• Moderator: Melanie Gerlis (Art market writer, Financial Times)
• Wolf Burchard (Associate Curator, The Metropolitan Museum of Art)
• Tristram Hunt (Director, V&A Museum)
• Ian Wardropper (Director, The Frick Collection)

Register for this talk

Public, Private Delights: Sculpture Today
26 June 2020, 11am BST (6am EST)

What does sculpture mean to us today—be it public or private—and has its status changed in contemporary times?
• Moderator | Farah Nayeri (Journalist, The New York Times)
• Polly Bielecka (Gallery Director, Pangolin London)
• Simon Martin (Director, Pallant House Gallery)
• Zak Ové (Artist)

Register for this talk

Women Artists, Then and Now
26 June 2020, 5pm BST (12pm EST)

Examining the role of women in art from the Renaissance up until the present day. This talk, moderated by Katy Hessel (of @thegreatwomenartists Instagram and podcast), will speak to National Gallery curator, Letizia Treves, on staging shows of the women of the Baroque; gallerist Richard Saltoun who has established a reputation for promoting and exhibiting the work of female artists; Jo Baring, Director of the Ingram Collection, and Sarah Turner, Deputy Director of the Paul Mellon Centre, (both also of Sculpting Lives podcast); Corrie Jackson, Senior Curator for the Royal Bank of Canada art collection; and Zoé Whitley, Director, The Chisenhale Gallery, about the women who challenged and continue to challenge art history, and getting the recognition they so rightly deserve.
• Moderator: Katy Hessel (of @thegreatwomenartists Instagram and podcast)
• Jo Baring (Director, The Ingram Collection; co-host of the Sculpting Lives: Women & Sculpture podcast)
• Corrie Jackson (Senior Curator, Royal Bank of Canada art collection)
• Letizia Treves (The James and Sarah Sassoon Curator of Later Italian, Spanish, and French 17th-Century Paintings, The National Gallery, London)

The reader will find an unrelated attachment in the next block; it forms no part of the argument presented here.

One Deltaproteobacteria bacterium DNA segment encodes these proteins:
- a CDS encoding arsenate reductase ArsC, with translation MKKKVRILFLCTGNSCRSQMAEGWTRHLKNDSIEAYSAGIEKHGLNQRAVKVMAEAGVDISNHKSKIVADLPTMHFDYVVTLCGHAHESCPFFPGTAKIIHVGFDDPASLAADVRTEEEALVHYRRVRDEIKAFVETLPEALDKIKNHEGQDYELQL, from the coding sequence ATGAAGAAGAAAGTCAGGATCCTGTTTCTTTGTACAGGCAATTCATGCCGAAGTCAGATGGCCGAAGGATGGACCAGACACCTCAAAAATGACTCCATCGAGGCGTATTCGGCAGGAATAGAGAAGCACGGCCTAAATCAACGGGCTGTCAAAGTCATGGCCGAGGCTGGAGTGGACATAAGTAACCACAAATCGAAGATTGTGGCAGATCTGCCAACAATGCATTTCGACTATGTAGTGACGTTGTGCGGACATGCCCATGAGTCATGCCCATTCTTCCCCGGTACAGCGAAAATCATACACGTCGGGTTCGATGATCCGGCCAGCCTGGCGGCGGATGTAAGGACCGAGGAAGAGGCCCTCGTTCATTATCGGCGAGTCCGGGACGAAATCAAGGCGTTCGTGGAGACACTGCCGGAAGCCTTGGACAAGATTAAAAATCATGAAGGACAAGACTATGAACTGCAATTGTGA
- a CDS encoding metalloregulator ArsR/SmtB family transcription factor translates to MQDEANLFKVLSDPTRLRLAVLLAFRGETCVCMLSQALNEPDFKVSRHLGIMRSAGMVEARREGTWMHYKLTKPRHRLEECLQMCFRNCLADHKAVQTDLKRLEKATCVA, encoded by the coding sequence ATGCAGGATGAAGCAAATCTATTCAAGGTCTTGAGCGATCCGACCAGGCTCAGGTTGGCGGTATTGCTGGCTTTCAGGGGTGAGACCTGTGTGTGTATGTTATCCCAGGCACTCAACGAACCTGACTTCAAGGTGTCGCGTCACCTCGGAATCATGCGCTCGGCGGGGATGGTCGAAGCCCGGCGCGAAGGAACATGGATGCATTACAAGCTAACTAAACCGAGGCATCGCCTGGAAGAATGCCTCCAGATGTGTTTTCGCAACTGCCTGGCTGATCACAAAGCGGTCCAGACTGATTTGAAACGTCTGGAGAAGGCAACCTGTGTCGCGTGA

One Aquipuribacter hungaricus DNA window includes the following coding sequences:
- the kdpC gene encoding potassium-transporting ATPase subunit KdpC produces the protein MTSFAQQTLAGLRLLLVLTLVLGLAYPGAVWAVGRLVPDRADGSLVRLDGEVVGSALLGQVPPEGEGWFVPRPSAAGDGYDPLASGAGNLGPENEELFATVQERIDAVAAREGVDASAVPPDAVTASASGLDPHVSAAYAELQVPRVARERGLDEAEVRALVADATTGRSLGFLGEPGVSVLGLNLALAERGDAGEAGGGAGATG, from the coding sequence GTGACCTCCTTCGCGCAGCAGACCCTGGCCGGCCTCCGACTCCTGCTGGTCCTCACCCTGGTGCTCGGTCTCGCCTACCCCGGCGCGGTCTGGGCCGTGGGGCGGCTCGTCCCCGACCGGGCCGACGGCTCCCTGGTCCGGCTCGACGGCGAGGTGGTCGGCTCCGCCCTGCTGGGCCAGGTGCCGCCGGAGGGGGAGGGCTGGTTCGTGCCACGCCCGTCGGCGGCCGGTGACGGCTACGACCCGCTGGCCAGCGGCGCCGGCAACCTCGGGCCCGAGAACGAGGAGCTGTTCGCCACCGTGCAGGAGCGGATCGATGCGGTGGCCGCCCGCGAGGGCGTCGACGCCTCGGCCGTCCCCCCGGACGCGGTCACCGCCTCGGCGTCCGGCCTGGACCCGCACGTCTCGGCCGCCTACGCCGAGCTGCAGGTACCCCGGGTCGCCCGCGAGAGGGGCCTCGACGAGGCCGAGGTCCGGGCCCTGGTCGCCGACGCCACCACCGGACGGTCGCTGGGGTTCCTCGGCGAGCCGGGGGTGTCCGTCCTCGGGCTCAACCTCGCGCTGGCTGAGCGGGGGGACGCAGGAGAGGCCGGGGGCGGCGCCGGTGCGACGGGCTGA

• Richard Saltoun (Director, Richard Saltoun)
• Sarah Turner (Deputy Director for Research at the Paul Mellon Centre for Studies in British Art in London; co-host of the Sculpting Lives: Women & Sculpture podcast)
• Zoé Whitley (Director, The Chisenhale Gallery)

Register for this talk

Collecting Pre-Contemporary Art Online: New Ways to Look, Learn, and Buy
27 June 2020, 11am BST (6am EST)

The coronavirus lockdown hit has forced us all to recalibrate how we view, collect and sell art as exhibitions, auctions and even art fairs have been forced online—and fast. It’s a steep learning curve for both buyers and sellers in all fields, but particularly for those in the traditionally analogue world of pre-contemporary art, where issues of provenance, authenticity and trust are all the more complex, and the audience perhaps less digitally savvy. Our panel of experts will discuss the challenge of becoming ‘digital connoisseurs’, taking in the latest developments, good and bad, in the shift to online, the questions to ask and pitfalls to avoid when buying historical art via jpegs, and the big question of whether you should you ever buy a work sight unseen, even now?